Anterior segment optical coherence
tomography showed that this patient’s scar went deeper than just the level of the flap.

While considering her options, one of the surgeons Dr. McCabe spoke to was William Wiley, MD, of Cleveland, Ohio. He told her about a patient with persistent epithelial ingrowth beneath his flap in which Dr. Wiley amputated the flap and then did a series of ORA intraoperative aberrometry readings to get the residual refractive error. “Dr. Wiley took an ORA reading pre-flap lift, then another through a bandage contact lens pre-lift,” Dr. McCabe recalls. “He then lifted the flap and took readings with and without the bandage contact lens to see if he could get a better reading with the contact lens in place and also to determine what the effect of the contact lens was. He then amputated the flap and performed an excimer PRK at 60 percent of the ORA refractive-error reading, and the patient did well.” Dr. McCabe says that most surgeons, though, will manage the ingrowth and flap issues as best they can, then wait for refractive stability before performing any refractive procedure. Many surgeons will use adjunctive mitomycin-C.

In Dr. McCabe’s case, the patient actually moved away to Michigan; a surgeon there amputated the flap, sutured amniotic membrane over the area and waited for it to heal. Now, the patient sees 20/25 uncorrected.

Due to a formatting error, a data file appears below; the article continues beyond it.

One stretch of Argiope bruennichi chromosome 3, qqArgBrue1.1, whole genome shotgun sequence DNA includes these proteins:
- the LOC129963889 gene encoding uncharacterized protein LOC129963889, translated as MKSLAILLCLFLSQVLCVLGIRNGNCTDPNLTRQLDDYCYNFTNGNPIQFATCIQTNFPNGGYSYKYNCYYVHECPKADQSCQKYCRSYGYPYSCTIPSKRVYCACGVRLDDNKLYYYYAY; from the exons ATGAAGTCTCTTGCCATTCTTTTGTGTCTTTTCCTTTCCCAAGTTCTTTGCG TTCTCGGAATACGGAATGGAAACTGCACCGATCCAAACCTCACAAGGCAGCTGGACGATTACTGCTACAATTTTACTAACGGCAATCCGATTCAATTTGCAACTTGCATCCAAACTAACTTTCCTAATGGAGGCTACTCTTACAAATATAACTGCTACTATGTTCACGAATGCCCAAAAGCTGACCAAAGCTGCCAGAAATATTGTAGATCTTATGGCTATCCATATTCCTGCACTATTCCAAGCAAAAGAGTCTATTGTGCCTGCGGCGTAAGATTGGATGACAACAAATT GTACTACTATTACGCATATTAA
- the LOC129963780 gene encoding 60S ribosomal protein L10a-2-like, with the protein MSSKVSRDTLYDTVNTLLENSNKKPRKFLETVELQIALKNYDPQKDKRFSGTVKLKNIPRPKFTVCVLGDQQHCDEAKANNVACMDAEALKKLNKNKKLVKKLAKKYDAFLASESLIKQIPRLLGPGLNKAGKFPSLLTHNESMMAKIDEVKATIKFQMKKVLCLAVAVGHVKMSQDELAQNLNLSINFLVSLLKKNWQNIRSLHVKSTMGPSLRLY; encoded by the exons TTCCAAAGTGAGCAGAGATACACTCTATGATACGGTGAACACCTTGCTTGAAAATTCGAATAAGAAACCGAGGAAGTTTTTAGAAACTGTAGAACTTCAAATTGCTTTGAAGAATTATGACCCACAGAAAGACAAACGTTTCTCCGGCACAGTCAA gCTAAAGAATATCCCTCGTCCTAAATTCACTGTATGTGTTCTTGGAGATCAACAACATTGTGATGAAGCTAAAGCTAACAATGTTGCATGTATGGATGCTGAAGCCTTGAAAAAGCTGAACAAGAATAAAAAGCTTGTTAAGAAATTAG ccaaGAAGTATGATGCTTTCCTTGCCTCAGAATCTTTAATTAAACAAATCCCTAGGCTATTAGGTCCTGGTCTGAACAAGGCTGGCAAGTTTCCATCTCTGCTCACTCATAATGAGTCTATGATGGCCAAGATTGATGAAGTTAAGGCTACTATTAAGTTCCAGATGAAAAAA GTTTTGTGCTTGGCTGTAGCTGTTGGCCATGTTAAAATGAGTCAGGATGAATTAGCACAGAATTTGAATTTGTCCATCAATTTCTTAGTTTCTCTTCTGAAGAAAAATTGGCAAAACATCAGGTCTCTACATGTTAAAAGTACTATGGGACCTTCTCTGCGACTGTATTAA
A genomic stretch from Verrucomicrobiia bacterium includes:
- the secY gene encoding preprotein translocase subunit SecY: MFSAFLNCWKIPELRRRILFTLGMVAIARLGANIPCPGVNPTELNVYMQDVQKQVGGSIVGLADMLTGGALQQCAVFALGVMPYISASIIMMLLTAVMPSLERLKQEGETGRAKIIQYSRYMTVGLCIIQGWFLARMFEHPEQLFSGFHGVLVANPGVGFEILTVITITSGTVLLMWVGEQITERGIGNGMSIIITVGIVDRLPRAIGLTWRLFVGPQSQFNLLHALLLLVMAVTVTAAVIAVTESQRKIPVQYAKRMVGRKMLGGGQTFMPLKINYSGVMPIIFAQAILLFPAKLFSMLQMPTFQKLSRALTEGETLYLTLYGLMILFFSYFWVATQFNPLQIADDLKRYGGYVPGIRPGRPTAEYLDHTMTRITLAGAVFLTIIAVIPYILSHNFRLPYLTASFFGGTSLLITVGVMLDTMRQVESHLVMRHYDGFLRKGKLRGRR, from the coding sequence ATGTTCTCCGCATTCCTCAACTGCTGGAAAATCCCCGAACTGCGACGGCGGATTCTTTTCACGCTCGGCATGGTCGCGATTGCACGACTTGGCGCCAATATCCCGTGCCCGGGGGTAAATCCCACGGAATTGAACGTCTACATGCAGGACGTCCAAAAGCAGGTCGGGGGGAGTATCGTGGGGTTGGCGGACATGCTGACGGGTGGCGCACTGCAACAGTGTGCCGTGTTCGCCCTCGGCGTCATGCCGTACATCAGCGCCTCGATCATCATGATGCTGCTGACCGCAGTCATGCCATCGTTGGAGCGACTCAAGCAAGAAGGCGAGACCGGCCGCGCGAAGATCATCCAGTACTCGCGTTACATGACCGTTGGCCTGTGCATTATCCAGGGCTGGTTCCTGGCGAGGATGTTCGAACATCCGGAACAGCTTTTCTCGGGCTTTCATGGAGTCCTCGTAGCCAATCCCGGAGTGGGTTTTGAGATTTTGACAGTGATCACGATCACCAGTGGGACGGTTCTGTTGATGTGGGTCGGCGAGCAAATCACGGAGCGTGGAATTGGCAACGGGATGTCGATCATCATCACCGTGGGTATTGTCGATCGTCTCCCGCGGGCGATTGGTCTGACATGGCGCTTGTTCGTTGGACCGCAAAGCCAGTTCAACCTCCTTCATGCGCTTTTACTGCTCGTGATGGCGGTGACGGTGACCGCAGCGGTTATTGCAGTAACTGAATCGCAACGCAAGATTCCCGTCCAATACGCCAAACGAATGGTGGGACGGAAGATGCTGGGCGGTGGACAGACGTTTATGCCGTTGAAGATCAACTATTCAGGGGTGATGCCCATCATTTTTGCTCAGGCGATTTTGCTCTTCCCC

Dr. Stonecipher says that flap removal is a more viable option these days than in the early days of LASIK. “In many late flap traumas, a referring surgeon will have already tried to repair them,” he says. “I’ve had trauma cases referred to me after they’ve tried to suture the flap down but it’s got epithelial ingrowth and melting of the flap edges. When I was dealing with such a case years ago, Jack Holladay told me to just take the flap off. I objected, thinking the patient would be +10 D, but Dr. Holladay said that if it was a femtosecond flap, it most likely will be all right. It turns out that the older,

Amputating the damaged flap and sewing on amniotic membrane can help eyes recover from trauma.
microkeratome flaps were cut in such a configuration that, if they were removed, the patient might end up hyperopic. But the femtosecond flap is planar and doesn’t leave the patient hyperopic if it’s removed. So, you can remove the flap, let it re-epithelialize under a bandage contact lens—usually 18 to 25 mm in diameter—and the patient usually does well. You can then typically perform a PRK enhancement. However, in some cases, the previous creation of a 100- to 120-µm flap leaves the patient with 300 to 400 µm of residual stromal bed, which may not be enough for PRK if the patient has a large refractive error. At that point, you have to either put him in a refractive element such as glasses or contact lenses, or perform a refractive lensectomy to make him whole again.”  REVIEW

Dr. Stonecipher consults for Alcon, Allergan and B + L. Dr. McCabe consults for Alcon. Dr. Visco has no financial interest in the products discussed.